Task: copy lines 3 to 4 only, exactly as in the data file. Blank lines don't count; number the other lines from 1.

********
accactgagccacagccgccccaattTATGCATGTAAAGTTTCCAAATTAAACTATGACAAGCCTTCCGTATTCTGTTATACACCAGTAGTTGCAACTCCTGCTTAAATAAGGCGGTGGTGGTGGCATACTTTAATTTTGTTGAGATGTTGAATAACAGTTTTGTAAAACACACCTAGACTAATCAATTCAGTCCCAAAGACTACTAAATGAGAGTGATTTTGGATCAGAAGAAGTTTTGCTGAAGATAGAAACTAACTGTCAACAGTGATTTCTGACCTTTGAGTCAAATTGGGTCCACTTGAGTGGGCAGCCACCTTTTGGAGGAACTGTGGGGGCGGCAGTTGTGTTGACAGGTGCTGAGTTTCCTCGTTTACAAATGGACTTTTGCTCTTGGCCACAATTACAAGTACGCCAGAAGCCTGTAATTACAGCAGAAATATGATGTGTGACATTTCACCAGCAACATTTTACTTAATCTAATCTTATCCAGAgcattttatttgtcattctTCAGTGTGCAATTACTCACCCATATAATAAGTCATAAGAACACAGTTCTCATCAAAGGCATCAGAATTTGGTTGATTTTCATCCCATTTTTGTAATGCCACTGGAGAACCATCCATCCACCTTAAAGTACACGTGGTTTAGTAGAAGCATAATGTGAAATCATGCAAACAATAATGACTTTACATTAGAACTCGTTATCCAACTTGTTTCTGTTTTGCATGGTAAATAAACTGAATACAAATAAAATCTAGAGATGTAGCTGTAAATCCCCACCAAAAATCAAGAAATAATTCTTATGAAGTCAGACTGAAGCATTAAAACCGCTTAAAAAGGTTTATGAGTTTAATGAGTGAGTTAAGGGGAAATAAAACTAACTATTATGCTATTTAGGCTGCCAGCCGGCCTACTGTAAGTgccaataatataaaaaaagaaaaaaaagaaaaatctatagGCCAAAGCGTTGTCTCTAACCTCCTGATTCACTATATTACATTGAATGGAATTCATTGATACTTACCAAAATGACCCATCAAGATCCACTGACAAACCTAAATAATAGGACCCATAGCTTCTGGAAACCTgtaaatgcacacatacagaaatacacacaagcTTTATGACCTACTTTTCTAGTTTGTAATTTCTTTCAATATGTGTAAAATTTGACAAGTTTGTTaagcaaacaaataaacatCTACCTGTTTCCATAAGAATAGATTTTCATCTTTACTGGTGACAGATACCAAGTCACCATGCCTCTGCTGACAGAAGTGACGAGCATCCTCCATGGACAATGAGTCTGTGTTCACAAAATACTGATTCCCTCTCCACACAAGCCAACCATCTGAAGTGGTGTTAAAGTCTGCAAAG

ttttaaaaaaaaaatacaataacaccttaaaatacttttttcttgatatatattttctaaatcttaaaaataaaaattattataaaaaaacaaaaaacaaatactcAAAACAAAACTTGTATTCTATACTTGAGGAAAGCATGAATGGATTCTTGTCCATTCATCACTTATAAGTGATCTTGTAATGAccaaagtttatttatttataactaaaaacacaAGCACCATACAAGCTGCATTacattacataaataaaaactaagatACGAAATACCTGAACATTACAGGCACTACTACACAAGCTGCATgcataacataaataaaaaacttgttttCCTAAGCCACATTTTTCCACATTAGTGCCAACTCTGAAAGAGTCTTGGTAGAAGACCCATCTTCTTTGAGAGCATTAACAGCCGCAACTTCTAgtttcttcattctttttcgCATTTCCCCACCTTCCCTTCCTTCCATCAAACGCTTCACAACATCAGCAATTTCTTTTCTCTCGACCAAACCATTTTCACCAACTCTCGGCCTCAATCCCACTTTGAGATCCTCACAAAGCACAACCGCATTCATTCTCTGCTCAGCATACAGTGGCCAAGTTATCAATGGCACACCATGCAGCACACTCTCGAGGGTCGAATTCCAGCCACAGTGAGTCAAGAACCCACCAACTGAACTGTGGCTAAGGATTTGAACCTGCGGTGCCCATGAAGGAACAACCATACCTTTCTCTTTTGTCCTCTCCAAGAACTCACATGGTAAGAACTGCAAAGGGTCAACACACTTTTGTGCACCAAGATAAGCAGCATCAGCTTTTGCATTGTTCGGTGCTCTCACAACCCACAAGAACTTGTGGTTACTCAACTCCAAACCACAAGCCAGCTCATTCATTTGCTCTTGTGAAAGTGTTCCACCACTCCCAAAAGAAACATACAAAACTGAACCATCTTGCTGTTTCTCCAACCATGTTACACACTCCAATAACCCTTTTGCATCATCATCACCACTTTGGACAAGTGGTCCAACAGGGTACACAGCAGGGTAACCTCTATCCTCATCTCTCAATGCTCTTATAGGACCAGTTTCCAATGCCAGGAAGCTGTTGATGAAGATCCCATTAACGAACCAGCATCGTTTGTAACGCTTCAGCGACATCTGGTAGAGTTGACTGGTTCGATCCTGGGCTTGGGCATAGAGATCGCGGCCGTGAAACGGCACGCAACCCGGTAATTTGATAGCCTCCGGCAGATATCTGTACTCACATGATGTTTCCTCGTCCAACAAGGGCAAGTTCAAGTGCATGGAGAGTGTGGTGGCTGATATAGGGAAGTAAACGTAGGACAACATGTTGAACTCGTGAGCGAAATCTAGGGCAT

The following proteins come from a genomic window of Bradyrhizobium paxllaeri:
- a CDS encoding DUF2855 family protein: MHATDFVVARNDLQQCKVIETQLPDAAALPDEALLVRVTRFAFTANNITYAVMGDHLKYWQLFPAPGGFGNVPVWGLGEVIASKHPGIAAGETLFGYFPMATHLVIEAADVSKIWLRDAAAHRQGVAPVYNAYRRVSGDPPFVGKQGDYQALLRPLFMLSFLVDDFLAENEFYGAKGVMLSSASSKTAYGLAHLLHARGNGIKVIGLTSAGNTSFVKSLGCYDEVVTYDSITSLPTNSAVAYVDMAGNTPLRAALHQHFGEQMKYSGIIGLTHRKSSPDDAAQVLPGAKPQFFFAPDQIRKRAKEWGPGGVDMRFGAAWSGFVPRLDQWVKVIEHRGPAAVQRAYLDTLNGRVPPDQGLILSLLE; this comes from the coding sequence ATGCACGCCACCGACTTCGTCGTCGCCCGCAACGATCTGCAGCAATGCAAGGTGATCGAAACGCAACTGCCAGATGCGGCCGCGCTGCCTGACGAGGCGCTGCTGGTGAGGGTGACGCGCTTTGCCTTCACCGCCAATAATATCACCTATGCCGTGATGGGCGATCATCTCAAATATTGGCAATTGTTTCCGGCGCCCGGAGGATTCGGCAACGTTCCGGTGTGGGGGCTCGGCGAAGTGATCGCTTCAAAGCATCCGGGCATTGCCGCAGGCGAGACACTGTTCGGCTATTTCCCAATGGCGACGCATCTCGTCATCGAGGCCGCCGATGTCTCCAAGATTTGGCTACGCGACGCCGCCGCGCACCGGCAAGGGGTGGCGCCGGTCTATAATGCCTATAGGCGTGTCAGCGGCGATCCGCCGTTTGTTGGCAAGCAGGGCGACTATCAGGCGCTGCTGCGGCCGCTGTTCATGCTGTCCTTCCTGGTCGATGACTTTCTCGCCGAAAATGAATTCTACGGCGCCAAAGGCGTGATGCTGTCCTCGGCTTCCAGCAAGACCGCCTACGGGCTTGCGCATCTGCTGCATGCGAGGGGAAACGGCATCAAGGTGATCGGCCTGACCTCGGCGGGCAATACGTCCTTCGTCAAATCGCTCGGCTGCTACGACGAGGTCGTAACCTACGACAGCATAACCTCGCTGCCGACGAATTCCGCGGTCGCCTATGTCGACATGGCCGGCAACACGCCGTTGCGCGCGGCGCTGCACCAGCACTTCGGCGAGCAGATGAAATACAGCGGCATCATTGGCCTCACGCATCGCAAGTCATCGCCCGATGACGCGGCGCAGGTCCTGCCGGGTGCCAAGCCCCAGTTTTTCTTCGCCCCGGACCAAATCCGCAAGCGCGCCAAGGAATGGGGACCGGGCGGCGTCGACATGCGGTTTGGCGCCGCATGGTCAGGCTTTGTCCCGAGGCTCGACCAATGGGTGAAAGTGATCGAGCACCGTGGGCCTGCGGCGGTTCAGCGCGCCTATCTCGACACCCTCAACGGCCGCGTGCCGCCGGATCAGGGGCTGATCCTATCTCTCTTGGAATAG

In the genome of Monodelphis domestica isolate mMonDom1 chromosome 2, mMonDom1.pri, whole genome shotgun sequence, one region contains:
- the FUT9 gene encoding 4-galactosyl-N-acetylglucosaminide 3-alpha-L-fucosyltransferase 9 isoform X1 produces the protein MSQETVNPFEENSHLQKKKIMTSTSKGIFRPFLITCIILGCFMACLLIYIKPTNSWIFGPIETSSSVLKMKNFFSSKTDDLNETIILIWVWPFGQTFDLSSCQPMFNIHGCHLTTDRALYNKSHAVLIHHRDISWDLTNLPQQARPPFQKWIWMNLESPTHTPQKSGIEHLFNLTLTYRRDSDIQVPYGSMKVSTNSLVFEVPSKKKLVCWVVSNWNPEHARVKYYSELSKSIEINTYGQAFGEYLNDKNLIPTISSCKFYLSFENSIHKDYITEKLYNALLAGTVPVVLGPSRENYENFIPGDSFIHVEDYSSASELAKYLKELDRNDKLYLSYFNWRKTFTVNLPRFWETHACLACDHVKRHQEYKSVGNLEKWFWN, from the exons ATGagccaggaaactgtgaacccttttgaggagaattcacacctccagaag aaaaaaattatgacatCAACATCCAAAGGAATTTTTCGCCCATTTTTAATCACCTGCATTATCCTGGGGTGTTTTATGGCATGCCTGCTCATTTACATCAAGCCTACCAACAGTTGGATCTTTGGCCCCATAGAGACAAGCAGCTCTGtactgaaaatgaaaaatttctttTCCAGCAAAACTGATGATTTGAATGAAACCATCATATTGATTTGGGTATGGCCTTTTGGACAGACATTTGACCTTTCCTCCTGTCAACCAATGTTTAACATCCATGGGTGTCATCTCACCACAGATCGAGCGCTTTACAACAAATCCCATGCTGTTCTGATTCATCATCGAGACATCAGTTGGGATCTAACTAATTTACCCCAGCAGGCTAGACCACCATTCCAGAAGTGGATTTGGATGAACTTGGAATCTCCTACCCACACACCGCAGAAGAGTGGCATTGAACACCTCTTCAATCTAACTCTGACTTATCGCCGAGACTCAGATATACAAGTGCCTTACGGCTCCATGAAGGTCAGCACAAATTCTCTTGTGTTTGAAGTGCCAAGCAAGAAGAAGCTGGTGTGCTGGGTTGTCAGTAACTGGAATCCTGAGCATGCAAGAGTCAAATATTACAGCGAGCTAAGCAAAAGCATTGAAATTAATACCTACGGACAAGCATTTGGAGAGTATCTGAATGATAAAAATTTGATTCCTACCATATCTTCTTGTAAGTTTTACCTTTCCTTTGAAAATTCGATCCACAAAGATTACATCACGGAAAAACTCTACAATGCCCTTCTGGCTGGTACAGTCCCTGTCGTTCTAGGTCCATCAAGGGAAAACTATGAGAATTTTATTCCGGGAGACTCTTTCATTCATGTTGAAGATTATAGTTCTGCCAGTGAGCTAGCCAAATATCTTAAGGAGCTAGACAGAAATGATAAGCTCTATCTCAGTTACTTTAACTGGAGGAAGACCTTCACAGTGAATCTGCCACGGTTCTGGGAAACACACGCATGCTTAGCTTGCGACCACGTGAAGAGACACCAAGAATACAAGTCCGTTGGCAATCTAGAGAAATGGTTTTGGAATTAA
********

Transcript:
The following proteins come from a genomic window of Bradyrhizobium paxllaeri:
- a CDS encoding DUF2855 family protein: MHATDFVVARNDLQQCKVIETQLPDAAALPDEALLVRVTRFAFTANNITYAVMGDHLKYWQLFPAPGGFGNVPVWGLGEVIASKHPGIAAGETLFGYFPMATHLVIEAADVSKIWLRDAAAHRQGVAPVYNAYRRVSGDPPFVGKQGDYQALLRPLFMLSFLVDDFLAENEFYGAKGVMLSSASSKTAYGLAHLLHARGNGIKVIGLTSAGNTSFVKSLGCYDEVVTYDSITSLPTNSAVAYVDMAGNTPLRAALHQHFGEQMKYSGIIGLTHRKSSPDDAAQVLPGAKPQFFFAPDQIRKRAKEWGPGGVDMRFGAAWSGFVPRLDQWVKVIEHRGPAAVQRAYLDTLNGRVPPDQGLILSLLE; this comes from the coding sequence ATGCACGCCACCGACTTCGTCGTCGCCCGCAACGATCTGCAGCAATGCAAGGTGATCGAAACGCAACTGCCAGATGCGGCCGCGCTGCCTGACGAGGCGCTGCTGGTGAGGGTGACGCGCTTTGCCTTCACCGCCAATAATATCACCTATGCCGTGATGGGCGATCATCTCAAATATTGGCAATTGTTTCCGGCGCCCGGAGGATTCGGCAACGTTCCGGTGTGGGGGCTCGGCGAAGTGATCGCTTCAAAGCATCCGGGCATTGCCGCAGGCGAGACACTGTTCGGCTATTTCCCAATGGCGACGCATCTCGTCATCGAGGCCGCCGATGTCTCCAAGATTTGGCTACGCGACGCCGCCGCGCACCGGCAAGGGGTGGCGCCGGTCTATAATGCCTATAGGCGTGTCAGCGGCGATCCGCCGTTTGTTGGCAAGCAGGGCGACTATCAGGCGCTGCTGCGGCCGCTGTTCATGCTGTCCTTCCTGGTCGATGACTTTCTCGCCGAAAATGAATTCTACGGCGCCAAAGGCGTGATGCTGTCCTCGGCTTCCAGCAAGACCGCCTACGGGCTTGCGCATCTGCTGCATGCGAGGGGAAACGGCATCAAGGTGATCGGCCTGACCTCGGCGGGCAATACGTCCTTCGTCAAATCGCTCGGCTGCTACGACGAGGTCGTAACCTACGACAGCATAACCTCGCTGCCGACGAATTCCGCGGTCGCCTATGTCGACATGGCCGGCAACACGCCGTTGCGCGCGGCGCTGCACCAGCACTTCGGCGAGCAGATGAAATACAGCGGCATCATTGGCCTCACGCATCGCAAGTCATCGCCCGATGACGCGGCGCAGGTCCTGCCGGGTGCCAAGCCCCAGTTTTTCTTCGCCCCGGACCAAATCCGCAAGCGCGCCAAGGAATGGGGACCGGGCGGCGTCGACATGCGGTTTGGCGCCGCATGGTCAGGCTTTGTCCCGAGGCTCGACCAATGGGTGAAAGTGATCGAGCACCGTGGGCCTGCGGCGGTTCAGCGCGCCTATCTCGACACCCTCAACGGCCGCGTGCCGCCGGATCAGGGGCTGATCCTATCTCTCTTGGAATAG